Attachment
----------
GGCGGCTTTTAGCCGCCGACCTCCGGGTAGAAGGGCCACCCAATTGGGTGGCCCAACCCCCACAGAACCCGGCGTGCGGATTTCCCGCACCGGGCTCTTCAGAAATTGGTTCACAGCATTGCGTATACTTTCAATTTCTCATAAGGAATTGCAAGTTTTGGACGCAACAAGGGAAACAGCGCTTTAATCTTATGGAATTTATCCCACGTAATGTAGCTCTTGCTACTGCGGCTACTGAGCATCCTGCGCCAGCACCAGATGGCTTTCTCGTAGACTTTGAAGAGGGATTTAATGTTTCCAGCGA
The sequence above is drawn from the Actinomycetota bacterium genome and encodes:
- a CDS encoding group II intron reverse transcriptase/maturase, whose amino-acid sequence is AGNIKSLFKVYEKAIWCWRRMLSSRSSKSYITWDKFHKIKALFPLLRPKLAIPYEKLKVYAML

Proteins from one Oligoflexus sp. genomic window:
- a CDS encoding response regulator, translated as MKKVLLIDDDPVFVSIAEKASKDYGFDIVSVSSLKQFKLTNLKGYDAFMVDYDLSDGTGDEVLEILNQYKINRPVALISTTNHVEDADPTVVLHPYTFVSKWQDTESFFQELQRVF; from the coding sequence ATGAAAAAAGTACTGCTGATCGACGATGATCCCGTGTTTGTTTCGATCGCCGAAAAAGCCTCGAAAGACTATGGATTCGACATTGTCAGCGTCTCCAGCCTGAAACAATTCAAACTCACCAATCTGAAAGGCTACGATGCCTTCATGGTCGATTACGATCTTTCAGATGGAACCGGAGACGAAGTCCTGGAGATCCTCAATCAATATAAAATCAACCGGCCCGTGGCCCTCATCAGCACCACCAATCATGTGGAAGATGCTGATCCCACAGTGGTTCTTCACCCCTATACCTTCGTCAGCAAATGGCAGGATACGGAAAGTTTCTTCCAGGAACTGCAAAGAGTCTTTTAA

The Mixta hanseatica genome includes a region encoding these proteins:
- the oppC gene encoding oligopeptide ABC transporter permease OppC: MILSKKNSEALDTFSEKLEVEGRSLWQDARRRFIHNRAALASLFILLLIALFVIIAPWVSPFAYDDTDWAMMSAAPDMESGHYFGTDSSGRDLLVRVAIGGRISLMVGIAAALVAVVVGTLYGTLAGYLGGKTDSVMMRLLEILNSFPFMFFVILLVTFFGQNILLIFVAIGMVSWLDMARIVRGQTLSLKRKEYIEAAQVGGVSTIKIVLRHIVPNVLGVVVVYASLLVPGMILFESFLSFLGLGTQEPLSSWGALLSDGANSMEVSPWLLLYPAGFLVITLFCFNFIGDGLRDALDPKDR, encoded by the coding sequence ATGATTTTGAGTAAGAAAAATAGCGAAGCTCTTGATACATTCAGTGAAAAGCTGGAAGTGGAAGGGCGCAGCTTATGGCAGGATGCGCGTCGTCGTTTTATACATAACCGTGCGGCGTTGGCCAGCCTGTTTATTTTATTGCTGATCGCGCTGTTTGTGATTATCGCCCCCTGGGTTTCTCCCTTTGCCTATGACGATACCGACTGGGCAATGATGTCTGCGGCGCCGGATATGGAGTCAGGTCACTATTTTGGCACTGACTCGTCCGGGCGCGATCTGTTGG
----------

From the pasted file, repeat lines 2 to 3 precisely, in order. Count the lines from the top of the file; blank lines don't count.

The sequence above is drawn from the Actinomycetota bacterium genome and encodes:
- a CDS encoding group II intron reverse transcriptase/maturase, whose amino-acid sequence is AGNIKSLFKVYEKAIWCWRRMLSSRSSKSYITWDKFHKIKALFPLLRPKLAIPYEKLKVYAML